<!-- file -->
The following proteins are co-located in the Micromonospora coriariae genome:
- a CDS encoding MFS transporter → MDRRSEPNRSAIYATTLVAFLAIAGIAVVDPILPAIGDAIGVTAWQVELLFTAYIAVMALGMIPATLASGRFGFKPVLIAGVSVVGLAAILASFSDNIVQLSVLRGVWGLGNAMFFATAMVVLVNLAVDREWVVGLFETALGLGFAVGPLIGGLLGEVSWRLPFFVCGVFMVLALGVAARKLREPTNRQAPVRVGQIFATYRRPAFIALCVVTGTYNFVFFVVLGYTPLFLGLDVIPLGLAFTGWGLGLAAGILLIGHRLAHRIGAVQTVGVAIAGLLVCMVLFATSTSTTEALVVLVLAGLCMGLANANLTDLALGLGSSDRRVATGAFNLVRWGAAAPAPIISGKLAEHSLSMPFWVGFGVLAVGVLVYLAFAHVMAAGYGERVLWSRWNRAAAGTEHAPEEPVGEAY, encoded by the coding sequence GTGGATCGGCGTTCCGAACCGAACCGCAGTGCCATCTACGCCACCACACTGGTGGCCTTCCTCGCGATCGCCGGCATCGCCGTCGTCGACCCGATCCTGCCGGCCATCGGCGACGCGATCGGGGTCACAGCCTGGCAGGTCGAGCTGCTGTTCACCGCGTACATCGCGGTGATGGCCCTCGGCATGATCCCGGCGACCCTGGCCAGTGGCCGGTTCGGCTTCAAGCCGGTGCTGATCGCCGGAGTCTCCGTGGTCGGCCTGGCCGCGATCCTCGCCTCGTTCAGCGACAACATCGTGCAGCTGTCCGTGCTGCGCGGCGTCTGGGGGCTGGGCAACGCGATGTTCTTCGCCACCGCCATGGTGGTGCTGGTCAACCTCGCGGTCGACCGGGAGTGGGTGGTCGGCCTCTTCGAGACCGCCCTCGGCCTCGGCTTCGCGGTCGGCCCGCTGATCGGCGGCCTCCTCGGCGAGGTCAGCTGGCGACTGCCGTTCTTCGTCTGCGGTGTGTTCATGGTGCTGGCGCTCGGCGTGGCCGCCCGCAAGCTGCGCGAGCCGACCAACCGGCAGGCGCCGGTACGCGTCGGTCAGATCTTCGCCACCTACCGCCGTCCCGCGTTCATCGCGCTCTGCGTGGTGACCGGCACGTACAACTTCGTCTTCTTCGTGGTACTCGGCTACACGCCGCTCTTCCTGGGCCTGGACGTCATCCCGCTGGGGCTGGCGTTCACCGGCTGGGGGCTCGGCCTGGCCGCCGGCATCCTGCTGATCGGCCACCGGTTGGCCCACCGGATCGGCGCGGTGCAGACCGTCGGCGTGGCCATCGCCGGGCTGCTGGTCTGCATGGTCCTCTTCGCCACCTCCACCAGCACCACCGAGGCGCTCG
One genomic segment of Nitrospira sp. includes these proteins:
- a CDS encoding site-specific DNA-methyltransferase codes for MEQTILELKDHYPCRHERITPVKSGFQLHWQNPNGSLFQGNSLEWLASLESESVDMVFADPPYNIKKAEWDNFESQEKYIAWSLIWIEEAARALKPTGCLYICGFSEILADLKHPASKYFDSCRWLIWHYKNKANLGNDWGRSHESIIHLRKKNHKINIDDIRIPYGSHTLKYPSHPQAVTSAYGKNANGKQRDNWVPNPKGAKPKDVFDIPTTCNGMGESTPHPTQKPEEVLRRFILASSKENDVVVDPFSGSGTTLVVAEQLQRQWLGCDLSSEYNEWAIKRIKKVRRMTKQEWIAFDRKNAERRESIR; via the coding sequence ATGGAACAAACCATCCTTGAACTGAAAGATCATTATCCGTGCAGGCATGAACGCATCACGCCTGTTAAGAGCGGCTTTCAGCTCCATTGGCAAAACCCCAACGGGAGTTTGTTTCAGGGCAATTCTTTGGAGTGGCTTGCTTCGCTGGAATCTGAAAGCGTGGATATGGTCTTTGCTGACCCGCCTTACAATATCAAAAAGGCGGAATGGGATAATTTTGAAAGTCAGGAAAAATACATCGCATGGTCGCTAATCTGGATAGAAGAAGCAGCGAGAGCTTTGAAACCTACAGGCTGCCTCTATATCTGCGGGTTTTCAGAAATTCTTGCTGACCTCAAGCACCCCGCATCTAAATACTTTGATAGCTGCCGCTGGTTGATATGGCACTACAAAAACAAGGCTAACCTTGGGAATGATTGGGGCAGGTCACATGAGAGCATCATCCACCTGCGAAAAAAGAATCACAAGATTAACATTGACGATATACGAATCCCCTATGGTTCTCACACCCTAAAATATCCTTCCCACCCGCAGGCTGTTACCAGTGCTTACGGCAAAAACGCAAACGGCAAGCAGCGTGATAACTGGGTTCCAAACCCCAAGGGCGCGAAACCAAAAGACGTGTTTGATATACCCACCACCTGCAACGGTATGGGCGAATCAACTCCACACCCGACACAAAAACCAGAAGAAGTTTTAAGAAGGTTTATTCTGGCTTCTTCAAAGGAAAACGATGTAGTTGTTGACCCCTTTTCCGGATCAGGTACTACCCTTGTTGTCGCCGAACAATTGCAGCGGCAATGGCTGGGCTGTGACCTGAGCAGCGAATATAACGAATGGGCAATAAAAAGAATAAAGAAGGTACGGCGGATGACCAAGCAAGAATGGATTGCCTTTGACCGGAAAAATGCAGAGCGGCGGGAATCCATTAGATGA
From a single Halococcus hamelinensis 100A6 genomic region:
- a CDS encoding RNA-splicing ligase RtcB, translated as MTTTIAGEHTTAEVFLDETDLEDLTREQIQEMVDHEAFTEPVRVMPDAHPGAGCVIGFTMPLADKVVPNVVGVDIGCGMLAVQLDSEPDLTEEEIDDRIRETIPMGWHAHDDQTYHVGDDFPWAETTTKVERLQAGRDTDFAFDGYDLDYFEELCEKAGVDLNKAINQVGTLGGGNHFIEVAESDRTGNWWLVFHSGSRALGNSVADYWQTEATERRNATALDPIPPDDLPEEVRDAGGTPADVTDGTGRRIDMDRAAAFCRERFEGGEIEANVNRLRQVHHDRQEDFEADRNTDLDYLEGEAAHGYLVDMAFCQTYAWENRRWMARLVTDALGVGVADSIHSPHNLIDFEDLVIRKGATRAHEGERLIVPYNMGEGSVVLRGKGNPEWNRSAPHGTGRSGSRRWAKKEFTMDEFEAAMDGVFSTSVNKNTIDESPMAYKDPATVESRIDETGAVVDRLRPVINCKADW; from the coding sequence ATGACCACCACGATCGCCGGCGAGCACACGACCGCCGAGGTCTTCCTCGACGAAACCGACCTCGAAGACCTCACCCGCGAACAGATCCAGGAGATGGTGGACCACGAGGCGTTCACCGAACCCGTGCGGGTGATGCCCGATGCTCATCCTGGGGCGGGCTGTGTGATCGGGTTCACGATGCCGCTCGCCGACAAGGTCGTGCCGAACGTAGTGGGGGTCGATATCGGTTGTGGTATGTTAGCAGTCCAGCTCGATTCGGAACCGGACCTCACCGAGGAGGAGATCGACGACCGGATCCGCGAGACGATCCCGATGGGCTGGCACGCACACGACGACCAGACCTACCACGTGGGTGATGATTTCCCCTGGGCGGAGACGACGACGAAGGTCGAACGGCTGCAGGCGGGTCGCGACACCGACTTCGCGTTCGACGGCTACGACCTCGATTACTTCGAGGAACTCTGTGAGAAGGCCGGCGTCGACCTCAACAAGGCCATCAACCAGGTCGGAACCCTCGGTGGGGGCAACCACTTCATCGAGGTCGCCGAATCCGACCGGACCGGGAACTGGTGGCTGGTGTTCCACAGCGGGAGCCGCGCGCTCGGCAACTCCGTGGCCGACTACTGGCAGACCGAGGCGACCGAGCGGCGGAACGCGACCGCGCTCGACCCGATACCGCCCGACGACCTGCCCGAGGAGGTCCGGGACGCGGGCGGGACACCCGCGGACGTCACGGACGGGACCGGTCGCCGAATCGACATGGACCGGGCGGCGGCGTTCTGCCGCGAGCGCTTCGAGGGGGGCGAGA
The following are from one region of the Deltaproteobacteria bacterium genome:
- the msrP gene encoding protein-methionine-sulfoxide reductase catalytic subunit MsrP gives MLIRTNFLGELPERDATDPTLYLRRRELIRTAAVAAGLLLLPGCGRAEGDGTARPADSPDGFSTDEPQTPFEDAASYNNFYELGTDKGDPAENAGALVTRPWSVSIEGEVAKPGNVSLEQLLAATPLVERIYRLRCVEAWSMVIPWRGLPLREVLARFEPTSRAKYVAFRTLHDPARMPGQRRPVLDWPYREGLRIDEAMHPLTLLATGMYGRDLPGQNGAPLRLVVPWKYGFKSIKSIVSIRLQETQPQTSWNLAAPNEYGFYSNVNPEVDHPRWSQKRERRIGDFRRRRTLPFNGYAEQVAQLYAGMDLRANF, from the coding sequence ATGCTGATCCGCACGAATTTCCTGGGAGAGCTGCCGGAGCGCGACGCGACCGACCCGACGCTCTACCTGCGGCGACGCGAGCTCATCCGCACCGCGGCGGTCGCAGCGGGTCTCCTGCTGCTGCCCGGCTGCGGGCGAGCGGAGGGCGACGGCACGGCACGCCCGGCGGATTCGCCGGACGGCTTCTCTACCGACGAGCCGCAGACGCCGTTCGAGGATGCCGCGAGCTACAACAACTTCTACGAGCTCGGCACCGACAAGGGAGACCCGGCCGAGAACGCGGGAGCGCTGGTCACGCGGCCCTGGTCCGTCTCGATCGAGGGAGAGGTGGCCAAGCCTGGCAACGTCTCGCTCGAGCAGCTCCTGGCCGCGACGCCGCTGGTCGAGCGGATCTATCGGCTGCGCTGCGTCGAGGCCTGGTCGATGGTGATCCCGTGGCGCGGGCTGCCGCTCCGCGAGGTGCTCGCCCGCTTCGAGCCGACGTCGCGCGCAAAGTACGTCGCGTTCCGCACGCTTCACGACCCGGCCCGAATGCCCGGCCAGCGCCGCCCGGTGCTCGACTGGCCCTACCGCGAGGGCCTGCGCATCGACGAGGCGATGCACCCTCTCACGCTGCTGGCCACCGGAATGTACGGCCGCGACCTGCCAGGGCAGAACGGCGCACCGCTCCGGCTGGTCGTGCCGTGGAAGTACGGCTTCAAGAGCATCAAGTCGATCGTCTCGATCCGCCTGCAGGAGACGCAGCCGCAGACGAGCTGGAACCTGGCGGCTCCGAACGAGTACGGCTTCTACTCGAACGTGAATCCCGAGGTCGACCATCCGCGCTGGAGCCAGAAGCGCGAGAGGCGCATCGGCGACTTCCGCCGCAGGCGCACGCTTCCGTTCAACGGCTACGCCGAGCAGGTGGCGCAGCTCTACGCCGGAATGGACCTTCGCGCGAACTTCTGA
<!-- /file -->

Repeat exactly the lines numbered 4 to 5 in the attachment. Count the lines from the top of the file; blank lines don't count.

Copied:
- a CDS encoding site-specific DNA-methyltransferase codes for MEQTILELKDHYPCRHERITPVKSGFQLHWQNPNGSLFQGNSLEWLASLESESVDMVFADPPYNIKKAEWDNFESQEKYIAWSLIWIEEAARALKPTGCLYICGFSEILADLKHPASKYFDSCRWLIWHYKNKANLGNDWGRSHESIIHLRKKNHKINIDDIRIPYGSHTLKYPSHPQAVTSAYGKNANGKQRDNWVPNPKGAKPKDVFDIPTTCNGMGESTPHPTQKPEEVLRRFILASSKENDVVVDPFSGSGTTLVVAEQLQRQWLGCDLSSEYNEWAIKRIKKVRRMTKQEWIAFDRKNAERRESIR; via the coding sequence ATGGAACAAACCATCCTTGAACTGAAAGATCATTATCCGTGCAGGCATGAACGCATCACGCCTGTTAAGAGCGGCTTTCAGCTCCATTGGCAAAACCCCAACGGGAGTTTGTTTCAGGGCAATTCTTTGGAGTGGCTTGCTTCGCTGGAATCTGAAAGCGTGGATATGGTCTTTGCTGACCCGCCTTACAATATCAAAAAGGCGGAATGGGATAATTTTGAAAGTCAGGAAAAATACATCGCATGGTCGCTAATCTGGATAGAAGAAGCAGCGAGAGCTTTGAAACCTACAGGCTGCCTCTATATCTGCGGGTTTTCAGAAATTCTTGCTGACCTCAAGCACCCCGCATCTAAATACTTTGATAGCTGCCGCTGGTTGATATGGCACTACAAAAACAAGGCTAACCTTGGGAATGATTGGGGCAGGTCACATGAGAGCATCATCCACCTGCGAAAAAAGAATCACAAGATTAACATTGACGATATACGAATCCCCTATGGTTCTCACACCCTAAAATATCCTTCCCACCCGCAGGCTGTTACCAGTGCTTACGGCAAAAACGCAAACGGCAAGCAGCGTGATAACTGGGTTCCAAACCCCAAGGGCGCGAAACCAAAAGACGTGTTTGATATACCCACCACCTGCAACGGTATGGGCGAATCAACTCCACACCCGACACAAAAACCAGAAGAAGTTTTAAGAAGGTTTATTCTGGCTTCTTCAAAGGAAAACGATGTAGTTGTTGACCCCTTTTCCGGATCAGGTACTACCCTTGTTGTCGCCGAACAATTGCAGCGGCAATGGCTGGGCTGTGACCTGAGCAGCGAATATAACGAATGGGCAATAAAAAGAATAAAGAAGGTACGGCGGATGACCAAGCAAGAATGGATTGCCTTTGACCGGAAAAATGCAGAGCGGCGGGAATCCATTAGATGA
From a single Halococcus hamelinensis 100A6 genomic region: